The politics of the Sotomayor nomination


President Barack Obama’s nomination of Judge Sonia Sotomayor to the Supreme Court was the latest and most powerful blow in the president’s relentless courtship of Hispanic Americans, whose flight to the Democratic Party was central to his election.

Hispanic leaders across the country, many of whom attended the White House announcement, praised the appointment swiftly and in the strongest terms, and Republican leaders signaled an awareness of the political sensitivities by avoiding any suggestion of disrespect for the first Latina nominee to the nation’s highest court.

“The picture of an African-American president standing next to a Hispanic woman as his first choice for the Supreme Court — that picture is the worst nightmare for the Republican Party,” said Fernand Amandi, a Florida pollster whose firm, Bendixen Associates, surveyed Hispanic voters for Obama’s presidential campaign.

Putting aside the atmospherics, the Republicans can still benefit from a principled opposition to Sotomayor that has nothing to do with the identity politics of the Democrats. One of the real strengths of the GOP is its support of a conservative judiciary and one of the things that voters consistently oppose is a liberal judiciary.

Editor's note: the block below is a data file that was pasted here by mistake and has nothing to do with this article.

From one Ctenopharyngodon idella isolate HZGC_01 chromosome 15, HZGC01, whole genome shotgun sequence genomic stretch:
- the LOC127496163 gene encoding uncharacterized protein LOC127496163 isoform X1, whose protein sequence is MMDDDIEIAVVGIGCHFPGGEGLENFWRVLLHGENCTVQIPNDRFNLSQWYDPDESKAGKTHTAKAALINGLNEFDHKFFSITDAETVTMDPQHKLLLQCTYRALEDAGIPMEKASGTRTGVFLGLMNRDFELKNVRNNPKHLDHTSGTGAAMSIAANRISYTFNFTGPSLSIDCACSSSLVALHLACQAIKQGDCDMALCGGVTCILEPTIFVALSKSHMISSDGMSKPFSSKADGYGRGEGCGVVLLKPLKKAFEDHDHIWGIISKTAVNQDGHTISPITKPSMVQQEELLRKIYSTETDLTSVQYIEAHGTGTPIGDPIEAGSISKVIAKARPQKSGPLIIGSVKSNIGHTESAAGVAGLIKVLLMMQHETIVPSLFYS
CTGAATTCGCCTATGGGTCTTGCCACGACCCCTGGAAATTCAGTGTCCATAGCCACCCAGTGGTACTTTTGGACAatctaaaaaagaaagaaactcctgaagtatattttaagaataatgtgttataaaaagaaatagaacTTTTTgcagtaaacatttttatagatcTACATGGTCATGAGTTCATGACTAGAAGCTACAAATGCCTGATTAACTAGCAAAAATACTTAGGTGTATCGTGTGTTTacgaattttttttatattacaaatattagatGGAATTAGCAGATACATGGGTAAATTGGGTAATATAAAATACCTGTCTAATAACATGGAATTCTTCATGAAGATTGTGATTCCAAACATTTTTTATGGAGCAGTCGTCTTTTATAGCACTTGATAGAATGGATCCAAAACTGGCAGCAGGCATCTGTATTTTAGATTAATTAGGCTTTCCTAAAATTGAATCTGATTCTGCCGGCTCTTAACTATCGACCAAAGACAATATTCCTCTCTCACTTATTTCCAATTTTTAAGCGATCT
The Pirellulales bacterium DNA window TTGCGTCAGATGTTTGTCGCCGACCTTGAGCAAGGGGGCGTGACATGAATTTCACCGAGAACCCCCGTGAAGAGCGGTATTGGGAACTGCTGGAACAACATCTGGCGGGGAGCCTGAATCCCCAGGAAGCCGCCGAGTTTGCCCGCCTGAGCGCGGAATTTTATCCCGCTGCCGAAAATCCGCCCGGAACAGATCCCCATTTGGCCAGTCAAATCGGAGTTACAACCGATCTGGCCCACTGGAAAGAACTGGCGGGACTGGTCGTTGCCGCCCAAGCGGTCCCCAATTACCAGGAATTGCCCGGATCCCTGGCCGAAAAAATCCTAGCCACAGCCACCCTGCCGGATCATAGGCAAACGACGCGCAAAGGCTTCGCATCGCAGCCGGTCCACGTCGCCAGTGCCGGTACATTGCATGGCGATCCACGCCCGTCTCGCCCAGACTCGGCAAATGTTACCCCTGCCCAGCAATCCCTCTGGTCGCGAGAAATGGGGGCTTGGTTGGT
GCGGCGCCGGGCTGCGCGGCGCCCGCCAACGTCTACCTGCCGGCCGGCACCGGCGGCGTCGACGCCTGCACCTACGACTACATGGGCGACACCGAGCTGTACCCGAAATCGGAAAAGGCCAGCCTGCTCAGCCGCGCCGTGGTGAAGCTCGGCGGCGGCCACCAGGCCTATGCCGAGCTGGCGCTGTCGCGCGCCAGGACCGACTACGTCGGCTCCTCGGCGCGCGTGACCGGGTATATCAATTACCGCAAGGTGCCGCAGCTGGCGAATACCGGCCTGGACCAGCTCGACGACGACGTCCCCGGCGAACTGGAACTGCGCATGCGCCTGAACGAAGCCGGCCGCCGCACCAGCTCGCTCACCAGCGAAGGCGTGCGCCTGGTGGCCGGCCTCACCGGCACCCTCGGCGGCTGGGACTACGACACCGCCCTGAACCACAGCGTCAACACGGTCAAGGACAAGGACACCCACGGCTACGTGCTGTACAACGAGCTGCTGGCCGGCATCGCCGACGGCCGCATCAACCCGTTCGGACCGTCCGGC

That suggest that the focus of the confirmation should be on Sotomayor's liberalism. The chances of stopping the nomination are remote, but the chances of reminding voters of what a mistake it was to elect Democrats is highly likely if handled properly. Reminding votes of the cost paid because of the evils of liberalism should be a plus in future elections.

Update: I was delighted to hear Brit Hume make a similar point in his commentary on Special Report this evening. Charles Krauthammer makes a similar point. That is some excellent company to be in.


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